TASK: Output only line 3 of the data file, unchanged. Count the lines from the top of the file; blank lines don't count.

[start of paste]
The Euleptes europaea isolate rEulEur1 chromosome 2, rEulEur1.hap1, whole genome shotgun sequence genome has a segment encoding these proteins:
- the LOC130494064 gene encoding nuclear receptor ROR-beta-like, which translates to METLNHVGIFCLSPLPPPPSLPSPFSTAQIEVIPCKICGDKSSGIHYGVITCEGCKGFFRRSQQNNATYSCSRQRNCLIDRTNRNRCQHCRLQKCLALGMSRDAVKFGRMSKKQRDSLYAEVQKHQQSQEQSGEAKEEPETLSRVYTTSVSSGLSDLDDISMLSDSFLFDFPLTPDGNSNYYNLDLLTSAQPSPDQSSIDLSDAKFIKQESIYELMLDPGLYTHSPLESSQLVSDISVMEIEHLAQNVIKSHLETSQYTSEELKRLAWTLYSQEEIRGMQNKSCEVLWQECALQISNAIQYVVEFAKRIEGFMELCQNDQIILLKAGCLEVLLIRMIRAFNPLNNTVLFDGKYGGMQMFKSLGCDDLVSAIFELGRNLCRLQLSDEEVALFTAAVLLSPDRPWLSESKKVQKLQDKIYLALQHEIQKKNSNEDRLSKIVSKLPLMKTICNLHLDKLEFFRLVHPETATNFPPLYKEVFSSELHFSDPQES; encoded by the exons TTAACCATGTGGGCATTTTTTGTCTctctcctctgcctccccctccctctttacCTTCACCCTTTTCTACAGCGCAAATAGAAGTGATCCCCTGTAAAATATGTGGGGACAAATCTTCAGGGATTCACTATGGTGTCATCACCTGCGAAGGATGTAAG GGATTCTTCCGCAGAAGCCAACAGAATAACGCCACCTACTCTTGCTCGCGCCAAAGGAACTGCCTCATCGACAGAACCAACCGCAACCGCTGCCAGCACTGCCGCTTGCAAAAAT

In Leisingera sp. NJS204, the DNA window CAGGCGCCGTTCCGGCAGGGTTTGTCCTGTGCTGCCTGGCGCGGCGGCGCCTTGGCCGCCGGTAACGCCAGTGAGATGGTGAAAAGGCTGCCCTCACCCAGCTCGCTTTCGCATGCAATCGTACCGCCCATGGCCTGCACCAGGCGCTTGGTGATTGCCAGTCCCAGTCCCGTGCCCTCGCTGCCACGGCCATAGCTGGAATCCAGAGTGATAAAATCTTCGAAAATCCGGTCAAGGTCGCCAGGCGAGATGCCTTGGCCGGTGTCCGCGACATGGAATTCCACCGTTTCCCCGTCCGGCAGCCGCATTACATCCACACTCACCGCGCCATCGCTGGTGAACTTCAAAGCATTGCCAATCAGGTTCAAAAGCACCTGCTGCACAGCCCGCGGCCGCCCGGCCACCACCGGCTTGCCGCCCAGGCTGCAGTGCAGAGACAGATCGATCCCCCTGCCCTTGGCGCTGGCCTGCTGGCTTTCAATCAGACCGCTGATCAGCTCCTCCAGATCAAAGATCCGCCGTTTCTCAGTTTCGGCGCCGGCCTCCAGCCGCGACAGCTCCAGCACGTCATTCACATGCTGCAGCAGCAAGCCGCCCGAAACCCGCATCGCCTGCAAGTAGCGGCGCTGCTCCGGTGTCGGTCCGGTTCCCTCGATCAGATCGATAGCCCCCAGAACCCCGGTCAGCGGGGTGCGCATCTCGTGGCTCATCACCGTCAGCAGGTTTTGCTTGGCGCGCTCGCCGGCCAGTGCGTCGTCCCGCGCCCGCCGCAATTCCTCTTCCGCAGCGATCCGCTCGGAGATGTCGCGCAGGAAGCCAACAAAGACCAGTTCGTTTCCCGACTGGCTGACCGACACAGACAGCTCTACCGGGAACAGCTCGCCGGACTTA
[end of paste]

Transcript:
In Leisingera sp. NJS204, the DNA window CAGGCGCCGTTCCGGCAGGGTTTGTCCTGTGCTGCCTGGCGCGGCGGCGCCTTGGCCGCCGGTAACGCCAGTGAGATGGTGAAAAGGCTGCCCTCACCCAGCTCGCTTTCGCATGCAATCGTACCGCCCATGGCCTGCACCAGGCGCTTGGTGATTGCCAGTCCCAGTCCCGTGCCCTCGCTGCCACGGCCATAGCTGGAATCCAGAGTGATAAAATCTTCGAAAATCCGGTCAAGGTCGCCAGGCGAGATGCCTTGGCCGGTGTCCGCGACATGGAATTCCACCGTTTCCCCGTCCGGCAGCCGCATTACATCCACACTCACCGCGCCATCGCTGGTGAACTTCAAAGCATTGCCAATCAGGTTCAAAAGCACCTGCTGCACAGCCCGCGGCCGCCCGGCCACCACCGGCTTGCCGCCCAGGCTGCAGTGCAGAGACAGATCGATCCCCCTGCCCTTGGCGCTGGCCTGCTGGCTTTCAATCAGACCGCTGATCAGCTCCTCCAGATCAAAGATCCGCCGTTTCTCAGTTTCGGCGCCGGCCTCCAGCCGCGACAGCTCCAGCACGTCATTCACATGCTGCAGCAGCAAGCCGCCCGAAACCCGCATCGCCTGCAAGTAGCGGCGCTGCTCCGGTGTCGGTCCGGTTCCCTCGATCAGATCGATAGCCCCCAGAACCCCGGTCAGCGGGGTGCGCATCTCGTGGCTCATCACCGTCAGCAGGTTTTGCTTGGCGCGCTCGCCGGCCAGTGCGTCGTCCCGCGCCCGCCGCAATTCCTCTTCCGCAGCGATCCGCTCGGAGATGTCGCGCAGGAAGCCAACAAAGACCAGTTCGTTTCCCGACTGGCTGACCGACACAGACAGCTCTACCGGGAACAGCTCGCCGGACTTA